# proof that $\alpha_{1}x_{1}+\alpha_{2}x_{2}+…+\alpha_{n}x_{n} \in \Omega$

Let $$\Omega$$ a convex set of $$\mathbb{R}^n$$ and let $$x_1,x_2,..,x_n \in \Omega$$ and $$\alpha_1,\alpha_2,...,\alpha_n \in \mathbb{R}^+$$ such that $$\alpha_{1}+\alpha_{2}+...+\alpha_{n}=1$$ proof that $$\alpha_{1}x_{1}+\alpha_{2}x_{2}+...+\alpha_{n}x_{n} \in \Omega$$

I'm trying to show this by induction, the case where n = 1 is trivial, now if we take n = 2 we get let $$x_1,x_2\in \Omega$$ and $$\alpha_1, \alpha_2 \in \mathbb{R}^+$$ such that $$\alpha_1+\alpha_2=1$$. We must proof that for all $$t\in [0,1]$$ $$(1-t)(\alpha_1x_1+\alpha_2x_2)+t(\alpha_1x_1+\alpha_2x_2) \in \Omega$$ But I have not been able to do it, and I think that with a similar argument the induction can proceed.

• Think of it like this: if you have $\alpha_1 + \alpha_2 = 1$, then $\alpha_2 = 1-\alpha_1$, so $\alpha_1 x_1+ \alpha_2 x_2$ is going to be a convex combination of elements in $\Omega$. You can deduce this will be in the set. Now what would you do for n=3? – User203940 Sep 16 at 23:01

Let's change the alphas to a for convenience.

For $$n=3$$ we want to show $$a_1 x_1 + a_2 x_2 + a_3 x_3$$ is in the set. Notice that from the $$n=2$$ case we have $$a_1/(a_1+a_2)x_1 + a_2/(a_1+a_2)x_2 = y \in \Omega.$$ So $$a_1x_1 + a_2 x_2 = (a_1+a_2)y.$$ Now we can use the $$n=2$$ case again to get that our original combination is in $$\Omega.$$

The induction argument will work like this.

This is a sketch of a proof by induction on the number of terms in $$(x_1,\ldots,x_n)\in \Omega^n$$.

To show that for any $$n\geq2$$, $$(x_1,\ldots,x_n)\in \Omega^n$$ and $$(a_1,\ldots,a_n)\subset\mathbb{R}^n_+$$ with $$\sum^n_{j=1}a_j=1$$, $$\sum^n_{j=1}a_jx_j\in\Omega$$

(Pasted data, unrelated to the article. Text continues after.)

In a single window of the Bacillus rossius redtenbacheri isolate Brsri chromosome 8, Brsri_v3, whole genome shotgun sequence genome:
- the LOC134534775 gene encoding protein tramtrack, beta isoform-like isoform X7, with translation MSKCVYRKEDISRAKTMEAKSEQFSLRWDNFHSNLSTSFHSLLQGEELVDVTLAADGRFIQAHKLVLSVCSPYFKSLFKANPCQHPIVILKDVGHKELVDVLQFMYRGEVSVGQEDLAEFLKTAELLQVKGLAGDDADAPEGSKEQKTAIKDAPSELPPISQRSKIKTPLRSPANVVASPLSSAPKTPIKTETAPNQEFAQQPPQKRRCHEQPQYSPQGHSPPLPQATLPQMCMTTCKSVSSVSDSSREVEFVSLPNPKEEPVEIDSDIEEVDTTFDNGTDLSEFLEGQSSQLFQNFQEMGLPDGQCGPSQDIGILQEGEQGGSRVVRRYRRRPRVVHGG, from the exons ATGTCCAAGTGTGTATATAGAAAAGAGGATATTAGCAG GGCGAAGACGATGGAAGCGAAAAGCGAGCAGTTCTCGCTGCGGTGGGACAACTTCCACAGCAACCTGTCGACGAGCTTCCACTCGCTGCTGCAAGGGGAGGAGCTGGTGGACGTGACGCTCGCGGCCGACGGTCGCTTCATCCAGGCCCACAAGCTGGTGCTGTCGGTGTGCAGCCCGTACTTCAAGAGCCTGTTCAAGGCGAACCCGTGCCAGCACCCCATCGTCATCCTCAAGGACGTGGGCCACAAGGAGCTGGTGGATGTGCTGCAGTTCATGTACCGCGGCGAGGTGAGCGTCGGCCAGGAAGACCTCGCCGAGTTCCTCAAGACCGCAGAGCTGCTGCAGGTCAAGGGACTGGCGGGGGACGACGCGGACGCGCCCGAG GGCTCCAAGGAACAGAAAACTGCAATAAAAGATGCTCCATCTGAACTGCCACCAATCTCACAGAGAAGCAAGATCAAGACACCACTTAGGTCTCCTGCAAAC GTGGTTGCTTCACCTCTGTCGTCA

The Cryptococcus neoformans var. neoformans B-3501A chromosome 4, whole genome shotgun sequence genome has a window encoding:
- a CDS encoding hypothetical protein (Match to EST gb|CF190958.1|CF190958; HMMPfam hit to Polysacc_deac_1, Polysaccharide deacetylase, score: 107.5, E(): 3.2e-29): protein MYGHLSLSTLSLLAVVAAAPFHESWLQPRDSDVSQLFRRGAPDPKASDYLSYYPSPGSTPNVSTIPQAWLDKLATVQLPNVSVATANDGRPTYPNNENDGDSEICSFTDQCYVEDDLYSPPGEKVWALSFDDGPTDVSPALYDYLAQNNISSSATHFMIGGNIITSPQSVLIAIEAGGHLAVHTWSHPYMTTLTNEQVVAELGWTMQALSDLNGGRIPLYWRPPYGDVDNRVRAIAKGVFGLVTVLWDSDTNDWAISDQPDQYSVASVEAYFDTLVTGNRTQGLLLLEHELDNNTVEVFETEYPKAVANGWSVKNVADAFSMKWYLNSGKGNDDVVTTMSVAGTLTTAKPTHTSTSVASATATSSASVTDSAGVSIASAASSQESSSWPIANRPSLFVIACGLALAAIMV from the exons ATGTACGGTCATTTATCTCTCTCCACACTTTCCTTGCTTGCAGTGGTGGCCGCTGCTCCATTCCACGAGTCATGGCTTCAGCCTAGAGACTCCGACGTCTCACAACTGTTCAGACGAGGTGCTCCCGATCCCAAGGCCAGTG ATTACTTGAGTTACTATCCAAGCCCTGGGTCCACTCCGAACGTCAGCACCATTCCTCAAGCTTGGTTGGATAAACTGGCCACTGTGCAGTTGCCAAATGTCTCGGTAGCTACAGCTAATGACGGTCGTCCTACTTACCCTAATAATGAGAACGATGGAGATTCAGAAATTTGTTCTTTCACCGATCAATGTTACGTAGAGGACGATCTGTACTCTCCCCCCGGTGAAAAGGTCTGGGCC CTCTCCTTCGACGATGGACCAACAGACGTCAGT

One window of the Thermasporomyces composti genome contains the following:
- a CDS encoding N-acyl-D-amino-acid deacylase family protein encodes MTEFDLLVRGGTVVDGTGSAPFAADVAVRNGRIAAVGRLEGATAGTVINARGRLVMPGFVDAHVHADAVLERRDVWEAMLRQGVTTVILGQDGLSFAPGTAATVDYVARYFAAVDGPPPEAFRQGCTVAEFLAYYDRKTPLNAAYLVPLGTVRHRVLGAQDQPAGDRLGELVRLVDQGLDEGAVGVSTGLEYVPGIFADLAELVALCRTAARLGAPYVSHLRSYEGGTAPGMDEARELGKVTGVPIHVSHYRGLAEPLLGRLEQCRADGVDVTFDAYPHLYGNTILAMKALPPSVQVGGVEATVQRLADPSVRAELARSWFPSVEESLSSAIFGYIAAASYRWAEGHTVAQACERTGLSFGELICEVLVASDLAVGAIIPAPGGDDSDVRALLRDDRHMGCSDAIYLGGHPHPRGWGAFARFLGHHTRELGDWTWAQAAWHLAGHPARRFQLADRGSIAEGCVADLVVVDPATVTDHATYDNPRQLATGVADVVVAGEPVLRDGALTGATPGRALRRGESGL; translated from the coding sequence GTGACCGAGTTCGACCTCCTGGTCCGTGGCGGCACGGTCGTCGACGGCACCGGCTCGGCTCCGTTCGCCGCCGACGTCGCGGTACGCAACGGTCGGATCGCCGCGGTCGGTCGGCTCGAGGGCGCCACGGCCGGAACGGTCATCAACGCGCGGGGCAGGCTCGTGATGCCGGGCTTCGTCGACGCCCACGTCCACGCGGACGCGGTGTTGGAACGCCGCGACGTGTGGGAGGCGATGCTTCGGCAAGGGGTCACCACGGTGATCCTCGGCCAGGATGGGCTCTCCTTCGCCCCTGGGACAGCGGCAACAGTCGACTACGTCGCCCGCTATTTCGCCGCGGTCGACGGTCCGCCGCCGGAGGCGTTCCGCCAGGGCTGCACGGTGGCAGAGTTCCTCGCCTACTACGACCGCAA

• For $$n=2$$ the statement follows by definition of convexity.

• Suppose statement holds for an integer $$n\geq2$$. For $$n+1$$, let $$(a_1,\ldots,a_{n+1})\in\mathbb{R}^{n+1}_+$$ with $$\sum^{n+1}_{j=1}a_j=1$$ and $$(x_1,\ldots,x_{n+1})\in\Omega^{n+1}$$. Without loss of generality, suppose $$0. $$z:=a_1x_1+\ldots +a_nx_n+a_{n+1}x_{n+1}=(1-a_{n+1})\big(\frac{a_1x_1+\ldots +a_nx_n}{1-a_{n+1}}\big) +a_{n+1}x_{n+1}$$ Since $$\sum^n_{j=1}\frac{a_j}{1-a_{n+1}}=1$$, the induction hypothesis means that $$y:=\big(\frac{a_1x_1+\ldots +a_nx_n}{1-a_{n+1}}\big)\in\Omega$$. So, by definition of convexity, $$z=(1-a_{n+1})y+a_{n+1}x_{n+1}\in\Omega$$

This completes the proof by induction.

• why $\sum^n_{j=1}\frac{a_j}{1-a_{n+1}}=1$ ? – camilo Sep 17 at 6:16
• Since $a_1 + \cdots + a_n + a_{n+1} = 1$, we have $a_1 + \cdots + a_n = 1 - a_{n+1}$. Now $\sum_{j=1}^n \frac{a_j}{1-a_{n+1}} = \frac{a_1 + \cdots + a_n}{1-a_{n+1}} = \frac{a_1 + \cdots + a_n}{a_1 + \cdots + a_n} = 1.$ – User203940 Sep 17 at 16:54
• @OliverDiaz you took $a_ {n + 1}> 0$ but eventually it may be the case that $a_ {n + 1} = 1$ and so $1-a_ {n + 1} = 0$ in that case your reasoning would be wrong... I'm wrong? – camilo Sep 17 at 20:21
• @camilo: I just made a small edit to my answer and set $0<a_{n+1}<1$. That this is enough follows by looking at the cases $a_{n+1}=0$ which is already taken cared of by the induction hypothesis, and $a_{n+1}=1$ which leads to the trivial case $z=x_{n+1}\in\Omega$ by the choice the the $x$'s. Let me know if that makes it clear for you now. – Oliver Diaz Sep 17 at 20:48
• Yes, it's clear! – camilo Sep 17 at 20:50